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The Boys Are Back

review by Zach B.



MPAA Rating: PG-13 (For Some Sexual Language and Thematic Elements)

Running Time: 104 Minutes

Starring: Clive Owen, Emma Booth, Laura Fraser, George Mackay, Nicholas McAnulty

Screenplay by: Alan Cubitt
Based on the memoir by: Simon Carr

Directed by: Scott Hicks


Studio: Disney

Retail Price: $29.99

Features: The Boys Are Back: A Photographic Journey with Optional Commentary by Director Scott Hicks, A Father And Two Sons On Set

Specs: 2.35:1 Anamorphic Widescreen, English Dolby Digital 5.1, Spanish Dolby Digital 5.1, English Subtitles, Spanish Subtitles, Scene Selection (18 Scenes)

Released: January 26th, 2010



"The Boys Are Back" is presented in 2.35:1 anamorphic widescreen, and it is a pretty beautiful transfer. The Australian exteriors look gorgeous here, with a superb amount of detail and rich colors. Black levels are solid, the print used for this transfer is more or less spotless and it seems there is the slightest lick of edge enhancement. Fleshtones look pretty spot-on, and color saturation elsewhere is full and does not smear. Greig Fraser's cinematography is done justice here. If there wasn't noise and edge halos, this would probably be a perfect transfer.  


The English Dolby Digital 5.1 is nice too, and fits right in with the low-key material of the movie. Dialogue is always clear and easy to hear, while the music — Hal Linde's compositions and the Sigur Ros songs — bring a lot of ambiance and warm energy to the channels. Sound effects sound great too, but are positioned more toward the front channels. The rears are used, and while there are discrete surrounds, they are a bit more subtle in nature that tend to come from everyday life. Still, they do a good job of enveloping you and making you feel closer to this intimate story. Subwoofer use does not amount to much, but that's to be expected. Dynamic range is pretty good, and fidelity rather high. In all, this is a job well done for a character drama.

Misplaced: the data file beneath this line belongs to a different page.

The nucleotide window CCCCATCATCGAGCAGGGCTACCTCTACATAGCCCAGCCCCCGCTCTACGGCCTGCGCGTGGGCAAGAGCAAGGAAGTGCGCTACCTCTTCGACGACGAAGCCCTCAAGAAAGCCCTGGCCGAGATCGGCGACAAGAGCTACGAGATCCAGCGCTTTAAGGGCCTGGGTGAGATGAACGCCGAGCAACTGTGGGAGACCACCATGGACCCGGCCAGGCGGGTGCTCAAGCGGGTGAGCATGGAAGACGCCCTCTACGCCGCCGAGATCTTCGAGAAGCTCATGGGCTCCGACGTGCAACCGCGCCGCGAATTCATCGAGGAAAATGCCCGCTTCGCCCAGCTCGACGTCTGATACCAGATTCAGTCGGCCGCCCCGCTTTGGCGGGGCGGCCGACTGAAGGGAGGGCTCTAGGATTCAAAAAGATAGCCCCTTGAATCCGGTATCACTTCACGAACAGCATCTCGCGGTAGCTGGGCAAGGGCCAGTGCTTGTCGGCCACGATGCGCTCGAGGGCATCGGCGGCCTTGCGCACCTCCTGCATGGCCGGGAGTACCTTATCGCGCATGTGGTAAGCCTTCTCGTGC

Subtitles in English and Spanish are included, as well as a Spanish Dolby Digital 5.1 track. 

The Boys Are Back: A Photographic Journey is a 16 minute montage of photos taken on the set by the unit photographer Matt Nettheim. You can watch this with some soft music, or with Commentary from director Scott Hicks. This is an interesting approach in lieu of a feature length commentary. While there is some stuff on specific scenes, much of the narration is made up of assorted production tidbits — how the film was ultimately shot in the part of Australia where Hicks grew up, how actress Laura Fraser is actually Scottish, locations, cut scenes, birds, working with young chilren and a lot on artistic touches (which are pretty insightful). There are plenty of great photos, and Hicks comments are enlightening. Worth checking out if you liked the movie, and certainly an original approach for a director to speak about his experiences making a movie.

The only other extra is A Father And Two Sons, On Set. Presented in anamorphic widescreen, this very short piece has footage of Simon Carr (his memoir inspired this movie) and his two sons on the set. Hicks chimes in, as does Carr on the experience of real people seeing their lives portrayed by actors. Short and sweet.

"The Boys Are Back" is a nice, sweet family-based character drama that features another layered performance from Clive Owen. The DVD of the film is pretty good: there are only two extras but they are worthy to watch, and the film's presentation is superlative — especially the transfer. The theatrical release for this movie was on the small side, so hopefully it will have more of a life on DVD.